Honestly, this episode should have been broadcast closer to Halloween because it would have been so perfect as a Halloween episode. Doctor Who has had an interesting relationship with witches and magic over the years. It tends to take the stance of magic being misunderstood science and any “witches” either being persecuted women or an actual alien threat. The Witchfinders, written by new-to-Who writer Joy Wilkinson, is no exception to this rule. Much of the episode is spent with King James I (Alan Cumming) and landowner Becka Savage (Siobhan Finneran) going around the village of Bilehurst Cragg accusing various people of being witches only for the episode to eventually reveal that an alien intelligence is responsible for things all along. That being said, the episode is still a whole lot of fun.
Episode 1108: The Witchfinders (written by Joy Wilkinson, directed by Sallie Aprahamian)
The Doctor, Ryan, Graham and Yaz arrive in 17th century Lancashire and become embroiled in a witch trial, run by the local landowner. As fear stalks the land, the arrival of King James I only serves to intensify the witch hunt. But is there something even more dangerous at work? Can the Doctor and friends keep the people of Bilehurst Cragg safe from all the forces that are massing in the land?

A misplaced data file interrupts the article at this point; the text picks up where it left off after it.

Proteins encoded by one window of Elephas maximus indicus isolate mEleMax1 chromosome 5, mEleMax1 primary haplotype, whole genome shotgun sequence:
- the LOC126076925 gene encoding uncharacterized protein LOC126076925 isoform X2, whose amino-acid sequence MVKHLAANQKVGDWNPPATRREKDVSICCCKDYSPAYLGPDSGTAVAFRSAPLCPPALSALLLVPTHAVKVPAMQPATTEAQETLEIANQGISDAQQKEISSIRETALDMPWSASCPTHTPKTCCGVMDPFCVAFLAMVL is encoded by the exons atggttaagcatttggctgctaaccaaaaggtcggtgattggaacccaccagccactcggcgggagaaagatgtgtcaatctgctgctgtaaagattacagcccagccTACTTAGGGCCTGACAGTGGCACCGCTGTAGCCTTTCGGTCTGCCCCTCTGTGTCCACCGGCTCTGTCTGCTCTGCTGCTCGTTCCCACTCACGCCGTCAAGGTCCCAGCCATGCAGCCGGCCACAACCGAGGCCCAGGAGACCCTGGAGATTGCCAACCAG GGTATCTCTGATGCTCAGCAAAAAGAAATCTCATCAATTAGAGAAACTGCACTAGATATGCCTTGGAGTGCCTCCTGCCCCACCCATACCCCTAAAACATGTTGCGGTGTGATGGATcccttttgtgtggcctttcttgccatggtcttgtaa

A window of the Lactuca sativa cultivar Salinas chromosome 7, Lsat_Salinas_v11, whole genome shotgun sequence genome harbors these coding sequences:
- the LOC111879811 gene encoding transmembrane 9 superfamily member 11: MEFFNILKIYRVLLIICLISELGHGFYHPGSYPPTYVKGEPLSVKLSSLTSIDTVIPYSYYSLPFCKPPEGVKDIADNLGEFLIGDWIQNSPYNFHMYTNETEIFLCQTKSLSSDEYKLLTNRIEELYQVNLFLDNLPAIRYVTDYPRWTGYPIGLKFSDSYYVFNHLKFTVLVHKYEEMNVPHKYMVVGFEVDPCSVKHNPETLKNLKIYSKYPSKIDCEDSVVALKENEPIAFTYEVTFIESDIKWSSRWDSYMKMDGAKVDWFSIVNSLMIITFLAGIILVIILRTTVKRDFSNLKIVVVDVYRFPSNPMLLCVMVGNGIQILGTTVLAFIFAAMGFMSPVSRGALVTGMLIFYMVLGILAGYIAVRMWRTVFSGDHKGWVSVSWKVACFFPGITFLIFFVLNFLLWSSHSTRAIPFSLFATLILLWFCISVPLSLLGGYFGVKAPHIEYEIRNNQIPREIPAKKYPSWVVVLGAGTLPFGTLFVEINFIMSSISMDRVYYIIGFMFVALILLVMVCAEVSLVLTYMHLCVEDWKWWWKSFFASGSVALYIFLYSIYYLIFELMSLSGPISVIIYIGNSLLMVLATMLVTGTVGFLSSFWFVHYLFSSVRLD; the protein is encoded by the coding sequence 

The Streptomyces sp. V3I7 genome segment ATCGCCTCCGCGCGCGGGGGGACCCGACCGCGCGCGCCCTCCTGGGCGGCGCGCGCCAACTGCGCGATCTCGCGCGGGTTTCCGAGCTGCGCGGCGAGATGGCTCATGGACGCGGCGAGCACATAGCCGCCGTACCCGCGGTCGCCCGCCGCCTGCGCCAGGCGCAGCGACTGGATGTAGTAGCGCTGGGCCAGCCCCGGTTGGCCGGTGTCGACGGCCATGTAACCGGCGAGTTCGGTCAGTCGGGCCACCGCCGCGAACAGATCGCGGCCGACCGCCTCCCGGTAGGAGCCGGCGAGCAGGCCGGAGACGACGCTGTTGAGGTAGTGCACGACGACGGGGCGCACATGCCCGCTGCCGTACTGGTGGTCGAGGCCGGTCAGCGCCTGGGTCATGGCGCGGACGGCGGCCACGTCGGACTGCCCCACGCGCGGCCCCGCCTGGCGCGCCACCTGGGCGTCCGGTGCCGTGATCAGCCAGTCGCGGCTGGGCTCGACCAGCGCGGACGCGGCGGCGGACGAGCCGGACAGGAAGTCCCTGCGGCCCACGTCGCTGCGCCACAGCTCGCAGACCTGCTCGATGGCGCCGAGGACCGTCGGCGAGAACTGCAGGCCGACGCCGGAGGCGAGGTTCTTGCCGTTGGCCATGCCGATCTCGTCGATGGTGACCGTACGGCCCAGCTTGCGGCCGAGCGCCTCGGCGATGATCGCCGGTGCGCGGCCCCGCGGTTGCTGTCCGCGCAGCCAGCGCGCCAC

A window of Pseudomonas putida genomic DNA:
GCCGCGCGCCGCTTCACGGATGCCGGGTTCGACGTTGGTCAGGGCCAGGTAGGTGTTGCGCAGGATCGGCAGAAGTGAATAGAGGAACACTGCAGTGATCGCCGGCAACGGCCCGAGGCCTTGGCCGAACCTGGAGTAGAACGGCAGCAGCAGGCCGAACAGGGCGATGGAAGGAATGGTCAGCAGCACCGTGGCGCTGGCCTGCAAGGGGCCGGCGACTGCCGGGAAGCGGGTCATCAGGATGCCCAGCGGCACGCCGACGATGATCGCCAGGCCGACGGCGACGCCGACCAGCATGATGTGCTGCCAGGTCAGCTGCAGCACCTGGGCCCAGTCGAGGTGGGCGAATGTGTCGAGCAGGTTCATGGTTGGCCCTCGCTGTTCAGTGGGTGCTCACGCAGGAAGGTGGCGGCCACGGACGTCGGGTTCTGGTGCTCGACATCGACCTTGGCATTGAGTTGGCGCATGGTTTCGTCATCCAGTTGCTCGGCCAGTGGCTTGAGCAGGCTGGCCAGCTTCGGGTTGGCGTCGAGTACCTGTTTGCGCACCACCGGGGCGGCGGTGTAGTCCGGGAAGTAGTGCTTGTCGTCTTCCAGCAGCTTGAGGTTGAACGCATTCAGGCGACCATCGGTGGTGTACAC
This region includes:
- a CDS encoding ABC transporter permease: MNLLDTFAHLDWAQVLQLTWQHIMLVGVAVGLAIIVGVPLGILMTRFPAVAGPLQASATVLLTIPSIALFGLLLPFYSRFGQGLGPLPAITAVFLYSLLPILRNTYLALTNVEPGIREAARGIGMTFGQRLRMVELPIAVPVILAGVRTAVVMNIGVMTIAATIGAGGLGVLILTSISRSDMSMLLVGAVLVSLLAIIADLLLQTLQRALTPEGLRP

This episode has a pretty simple plot: the Doctor (Jodie Whittaker), Yaz (Mandip Gill), Ryan (Tosin Cole), and Graham (Bradley Walsh) arrive in the village of Bilehurst Cragg just as landlady Becka Savage is putting another alleged witch on trial. Naturally, the Doctor gets involved and presents herself as a Witchfinder General. Soon, King James arrives and everything falls apart as some weird muddy corpses begin to rise from the ground and the Doctor finds herself accused of being a witch. Eventually, the Doctor discovers that Becka chopped down a tree that was actually doubling as a prison holding imprisoning an alien race, known as the Morax, that has been exiled to Earth for war crimes. It quickly becomes a race against time as the Doctor and her friends find a way to re-imprison the Morax and save King James I from their clutches.
The biggest draw to this episode – and the best part of it – is Alan Cumming as King James I. He just seems to be having the time of his life playing King James. I don’t really know exactly how accurate his portrayal of King James is, though I expect it’s not particularly accurate, but it sure is a lot of fun. Cumming chews pretty much every piece of scenery he can and it’s so much fun to watch. He hams it up in the best possible way and you don’t even really mind just how over-the-top his performance is because it’s so much fun to watch. He plays King James as more of a foppish dandy than the truly terrifying figure he was, but he does touch into that layer of darkness beneath King James’ exterior and it’s nice to see. The Witchfinders, for all intents and purposes, is a celebrity historical episode of Doctor Who. Much like Victory of the Daleks was a celebrity historical about Churchhill or The Unquiet Dead was a celebrity historical about Charles Dickens, The Witchfinders is far more interested in having fun with King James I as a character in the world of Doctor Who than it is in depicting history accurately. That’s not necessarily a bad thing though.